Keeping her employees happy and engaged is something Pamela Kan, president and owner of Bishop-Wisecarver, takes seriously.
And for good reason. Workforce retention is a pain point for many manufacturers and consistently cited, along with recruitment, as a top business challenge in the NAM’s Manufacturers’ Outlook Survey.
For Kan, meeting this challenge starts with getting her employees’ input—what’s on their minds, their career aspirations and the ways they think the company can improve. Then she acts on it.
Garnering feedback: To assess engagement, Bishop-Wisecarver surveys its employees and calculates an employee net promotor score, which is an internal measurement of employee satisfaction. Kan, the executive director of culture and people and department heads then discuss the areas that need improvement.
- “We share with employees where we have friction points or where things need to change,” Kan said. “We make that very visible. We then start checking these things off the list.”The company also offers employees many different opportunities to share what’s on their minds, through informal check-ins, team huddles, employee lunches and skip-level meetings.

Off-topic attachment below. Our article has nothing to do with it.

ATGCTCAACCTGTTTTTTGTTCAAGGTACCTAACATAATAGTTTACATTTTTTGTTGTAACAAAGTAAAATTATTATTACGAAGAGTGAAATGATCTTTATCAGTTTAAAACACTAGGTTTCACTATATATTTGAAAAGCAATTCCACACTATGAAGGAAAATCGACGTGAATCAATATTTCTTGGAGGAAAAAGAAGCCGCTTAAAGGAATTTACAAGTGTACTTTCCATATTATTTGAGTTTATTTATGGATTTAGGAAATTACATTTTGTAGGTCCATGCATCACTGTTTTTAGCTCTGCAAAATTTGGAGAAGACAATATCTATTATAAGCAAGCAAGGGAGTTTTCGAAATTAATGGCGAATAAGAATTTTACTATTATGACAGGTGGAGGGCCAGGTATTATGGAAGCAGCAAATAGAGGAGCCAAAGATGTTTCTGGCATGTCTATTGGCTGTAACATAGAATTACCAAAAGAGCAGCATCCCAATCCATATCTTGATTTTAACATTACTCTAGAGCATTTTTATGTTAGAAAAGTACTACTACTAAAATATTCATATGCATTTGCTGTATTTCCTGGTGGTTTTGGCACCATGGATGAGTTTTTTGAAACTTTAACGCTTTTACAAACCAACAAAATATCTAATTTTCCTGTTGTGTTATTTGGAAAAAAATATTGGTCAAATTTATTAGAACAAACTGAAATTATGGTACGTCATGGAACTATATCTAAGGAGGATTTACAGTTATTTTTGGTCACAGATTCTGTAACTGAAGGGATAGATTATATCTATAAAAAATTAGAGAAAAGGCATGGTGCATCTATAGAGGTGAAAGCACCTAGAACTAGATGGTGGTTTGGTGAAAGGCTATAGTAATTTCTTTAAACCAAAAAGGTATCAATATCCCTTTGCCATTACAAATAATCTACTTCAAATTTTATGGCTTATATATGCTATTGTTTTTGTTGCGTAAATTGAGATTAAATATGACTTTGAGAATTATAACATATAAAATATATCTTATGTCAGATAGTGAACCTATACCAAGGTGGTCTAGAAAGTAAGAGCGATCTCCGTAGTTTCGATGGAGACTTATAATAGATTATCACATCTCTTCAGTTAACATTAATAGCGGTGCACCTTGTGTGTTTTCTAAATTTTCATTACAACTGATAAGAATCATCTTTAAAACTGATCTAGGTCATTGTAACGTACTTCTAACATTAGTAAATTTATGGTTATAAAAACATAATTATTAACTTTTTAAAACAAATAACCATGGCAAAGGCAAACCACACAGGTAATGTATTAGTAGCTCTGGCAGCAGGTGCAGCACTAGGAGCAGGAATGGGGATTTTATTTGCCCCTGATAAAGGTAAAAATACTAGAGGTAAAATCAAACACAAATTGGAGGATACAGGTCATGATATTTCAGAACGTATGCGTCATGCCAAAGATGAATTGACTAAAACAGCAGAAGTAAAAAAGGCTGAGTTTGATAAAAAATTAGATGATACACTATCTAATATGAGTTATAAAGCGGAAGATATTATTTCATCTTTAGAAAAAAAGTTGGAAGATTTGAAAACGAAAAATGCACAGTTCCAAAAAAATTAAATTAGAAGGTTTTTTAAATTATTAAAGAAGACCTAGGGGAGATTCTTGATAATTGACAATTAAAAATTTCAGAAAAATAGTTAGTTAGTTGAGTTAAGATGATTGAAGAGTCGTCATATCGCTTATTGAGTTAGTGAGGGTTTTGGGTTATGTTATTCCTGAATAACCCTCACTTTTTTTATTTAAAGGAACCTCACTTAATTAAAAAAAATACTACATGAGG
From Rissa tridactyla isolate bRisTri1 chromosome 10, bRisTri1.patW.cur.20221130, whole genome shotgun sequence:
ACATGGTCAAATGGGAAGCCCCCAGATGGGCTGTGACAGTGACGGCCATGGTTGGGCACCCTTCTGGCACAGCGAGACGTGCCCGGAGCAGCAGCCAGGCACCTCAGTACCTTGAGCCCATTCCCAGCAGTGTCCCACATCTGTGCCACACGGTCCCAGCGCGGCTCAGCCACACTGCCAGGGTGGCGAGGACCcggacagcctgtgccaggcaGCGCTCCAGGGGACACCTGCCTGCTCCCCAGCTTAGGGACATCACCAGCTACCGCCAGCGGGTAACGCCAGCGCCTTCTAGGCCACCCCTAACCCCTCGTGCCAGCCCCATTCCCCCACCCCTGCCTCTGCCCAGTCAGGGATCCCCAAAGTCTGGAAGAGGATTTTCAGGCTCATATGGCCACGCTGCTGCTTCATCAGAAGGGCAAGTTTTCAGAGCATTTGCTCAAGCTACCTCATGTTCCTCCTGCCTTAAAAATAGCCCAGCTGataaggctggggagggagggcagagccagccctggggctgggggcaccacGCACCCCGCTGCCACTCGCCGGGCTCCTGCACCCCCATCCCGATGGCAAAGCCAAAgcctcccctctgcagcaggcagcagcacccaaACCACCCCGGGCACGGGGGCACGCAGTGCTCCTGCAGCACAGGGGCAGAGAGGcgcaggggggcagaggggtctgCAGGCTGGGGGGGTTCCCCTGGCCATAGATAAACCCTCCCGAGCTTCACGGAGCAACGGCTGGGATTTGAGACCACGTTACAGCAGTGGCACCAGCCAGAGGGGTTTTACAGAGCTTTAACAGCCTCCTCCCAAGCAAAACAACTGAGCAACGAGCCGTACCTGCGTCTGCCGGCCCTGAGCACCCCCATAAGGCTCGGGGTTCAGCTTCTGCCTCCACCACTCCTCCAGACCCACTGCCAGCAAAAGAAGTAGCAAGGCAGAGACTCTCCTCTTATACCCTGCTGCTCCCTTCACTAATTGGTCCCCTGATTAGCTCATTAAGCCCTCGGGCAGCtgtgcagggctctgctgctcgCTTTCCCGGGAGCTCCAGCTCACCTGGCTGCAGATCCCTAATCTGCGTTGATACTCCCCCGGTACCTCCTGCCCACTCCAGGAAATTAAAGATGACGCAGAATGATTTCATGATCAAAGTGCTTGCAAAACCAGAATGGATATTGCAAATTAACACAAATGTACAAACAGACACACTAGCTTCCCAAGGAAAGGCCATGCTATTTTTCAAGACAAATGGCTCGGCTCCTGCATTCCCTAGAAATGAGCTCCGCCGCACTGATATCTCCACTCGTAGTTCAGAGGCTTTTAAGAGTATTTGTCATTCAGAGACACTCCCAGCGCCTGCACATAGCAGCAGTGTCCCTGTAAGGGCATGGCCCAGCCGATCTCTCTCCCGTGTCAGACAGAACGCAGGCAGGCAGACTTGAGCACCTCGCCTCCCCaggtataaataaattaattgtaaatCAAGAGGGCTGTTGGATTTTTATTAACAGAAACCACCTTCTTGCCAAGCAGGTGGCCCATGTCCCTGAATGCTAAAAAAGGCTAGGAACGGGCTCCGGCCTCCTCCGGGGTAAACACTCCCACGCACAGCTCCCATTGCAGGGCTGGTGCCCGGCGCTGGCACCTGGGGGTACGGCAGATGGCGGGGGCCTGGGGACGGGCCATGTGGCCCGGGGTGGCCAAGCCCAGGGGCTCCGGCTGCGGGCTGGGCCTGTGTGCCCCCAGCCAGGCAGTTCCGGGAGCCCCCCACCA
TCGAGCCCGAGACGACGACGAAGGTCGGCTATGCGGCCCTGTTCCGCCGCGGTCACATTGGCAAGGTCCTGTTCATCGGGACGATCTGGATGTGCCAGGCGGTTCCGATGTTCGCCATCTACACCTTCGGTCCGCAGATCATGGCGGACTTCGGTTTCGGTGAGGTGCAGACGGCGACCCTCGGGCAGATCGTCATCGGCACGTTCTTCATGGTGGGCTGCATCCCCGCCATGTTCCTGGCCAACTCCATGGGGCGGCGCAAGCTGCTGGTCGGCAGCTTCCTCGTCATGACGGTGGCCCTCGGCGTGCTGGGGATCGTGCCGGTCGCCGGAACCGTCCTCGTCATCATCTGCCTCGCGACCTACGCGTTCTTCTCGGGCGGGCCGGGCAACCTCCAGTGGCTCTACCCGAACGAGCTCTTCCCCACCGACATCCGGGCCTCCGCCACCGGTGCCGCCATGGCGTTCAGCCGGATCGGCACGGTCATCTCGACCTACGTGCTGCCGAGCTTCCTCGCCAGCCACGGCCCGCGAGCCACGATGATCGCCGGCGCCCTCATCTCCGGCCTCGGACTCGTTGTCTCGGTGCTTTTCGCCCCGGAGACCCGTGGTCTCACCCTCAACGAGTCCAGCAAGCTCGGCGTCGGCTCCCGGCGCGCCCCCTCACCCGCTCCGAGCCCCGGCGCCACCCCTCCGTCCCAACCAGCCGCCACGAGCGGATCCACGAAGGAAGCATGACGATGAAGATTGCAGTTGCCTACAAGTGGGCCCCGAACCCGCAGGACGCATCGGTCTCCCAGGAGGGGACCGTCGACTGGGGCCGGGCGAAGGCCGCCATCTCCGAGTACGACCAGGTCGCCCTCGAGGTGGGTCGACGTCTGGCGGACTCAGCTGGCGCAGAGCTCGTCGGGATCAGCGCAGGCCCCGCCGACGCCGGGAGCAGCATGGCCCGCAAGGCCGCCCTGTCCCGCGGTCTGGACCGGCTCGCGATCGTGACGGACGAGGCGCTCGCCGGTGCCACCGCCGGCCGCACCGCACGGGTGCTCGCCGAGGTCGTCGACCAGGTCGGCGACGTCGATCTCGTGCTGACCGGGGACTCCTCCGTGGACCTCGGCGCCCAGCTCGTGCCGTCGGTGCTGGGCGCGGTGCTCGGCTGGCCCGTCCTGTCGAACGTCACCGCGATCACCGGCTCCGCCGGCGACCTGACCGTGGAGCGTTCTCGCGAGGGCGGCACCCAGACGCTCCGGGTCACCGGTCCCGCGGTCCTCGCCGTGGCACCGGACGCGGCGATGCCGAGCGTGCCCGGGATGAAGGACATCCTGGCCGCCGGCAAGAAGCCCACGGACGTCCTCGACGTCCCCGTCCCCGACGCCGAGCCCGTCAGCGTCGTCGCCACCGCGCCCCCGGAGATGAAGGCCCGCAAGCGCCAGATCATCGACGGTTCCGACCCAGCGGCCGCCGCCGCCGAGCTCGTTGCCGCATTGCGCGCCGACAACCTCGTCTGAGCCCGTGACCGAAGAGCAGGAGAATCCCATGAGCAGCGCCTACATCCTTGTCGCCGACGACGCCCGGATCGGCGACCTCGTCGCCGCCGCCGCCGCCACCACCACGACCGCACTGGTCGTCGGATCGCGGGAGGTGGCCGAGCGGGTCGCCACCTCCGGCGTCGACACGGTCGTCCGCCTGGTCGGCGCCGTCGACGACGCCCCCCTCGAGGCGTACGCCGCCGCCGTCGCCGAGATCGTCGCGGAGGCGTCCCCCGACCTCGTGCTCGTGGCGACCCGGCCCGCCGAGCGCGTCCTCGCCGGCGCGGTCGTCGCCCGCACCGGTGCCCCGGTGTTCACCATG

- “Every single one of these times we are asking for feedback,” Kan emphasized. “We document it and follow up on it, because whenever you ask for feedback and you don’t then respond with changes or next-level discussions, you break the trust with your employees that you care about them.”
- “I reach out to new employees at the 60-day mark to see how it’s going,” she continued. “One actually reached out and said, ‘yeah, we need to talk.’ It was all positive. Some things he didn’t quite understand, being new [to the company], and it showed me some gaps in our onboarding process.”
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